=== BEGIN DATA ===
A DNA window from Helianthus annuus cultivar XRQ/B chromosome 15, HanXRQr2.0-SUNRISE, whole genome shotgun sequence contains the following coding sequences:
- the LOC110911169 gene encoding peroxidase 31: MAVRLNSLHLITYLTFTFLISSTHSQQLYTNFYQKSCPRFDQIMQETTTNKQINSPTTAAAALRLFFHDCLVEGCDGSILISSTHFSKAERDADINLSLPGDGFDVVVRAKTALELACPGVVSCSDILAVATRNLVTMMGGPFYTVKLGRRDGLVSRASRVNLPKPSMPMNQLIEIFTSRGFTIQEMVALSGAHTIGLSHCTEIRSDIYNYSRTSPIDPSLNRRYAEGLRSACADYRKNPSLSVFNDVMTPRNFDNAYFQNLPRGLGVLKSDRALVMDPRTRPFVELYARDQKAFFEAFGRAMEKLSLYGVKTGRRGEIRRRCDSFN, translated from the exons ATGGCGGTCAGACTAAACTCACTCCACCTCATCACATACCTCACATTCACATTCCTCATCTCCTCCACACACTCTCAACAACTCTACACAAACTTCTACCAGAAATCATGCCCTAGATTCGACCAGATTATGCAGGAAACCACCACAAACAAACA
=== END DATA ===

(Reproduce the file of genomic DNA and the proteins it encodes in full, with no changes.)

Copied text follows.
A DNA window from Helianthus annuus cultivar XRQ/B chromosome 15, HanXRQr2.0-SUNRISE, whole genome shotgun sequence contains the following coding sequences:
- the LOC110911169 gene encoding peroxidase 31: MAVRLNSLHLITYLTFTFLISSTHSQQLYTNFYQKSCPRFDQIMQETTTNKQINSPTTAAAALRLFFHDCLVEGCDGSILISSTHFSKAERDADINLSLPGDGFDVVVRAKTALELACPGVVSCSDILAVATRNLVTMMGGPFYTVKLGRRDGLVSRASRVNLPKPSMPMNQLIEIFTSRGFTIQEMVALSGAHTIGLSHCTEIRSDIYNYSRTSPIDPSLNRRYAEGLRSACADYRKNPSLSVFNDVMTPRNFDNAYFQNLPRGLGVLKSDRALVMDPRTRPFVELYARDQKAFFEAFGRAMEKLSLYGVKTGRRGEIRRRCDSFN, translated from the exons ATGGCGGTCAGACTAAACTCACTCCACCTCATCACATACCTCACATTCACATTCCTCATCTCCTCCACACACTCTCAACAACTCTACACAAACTTCTACCAGAAATCATGCCCTAGATTCGACCAGATTATGCAGGAAACCACCACAAACAAACA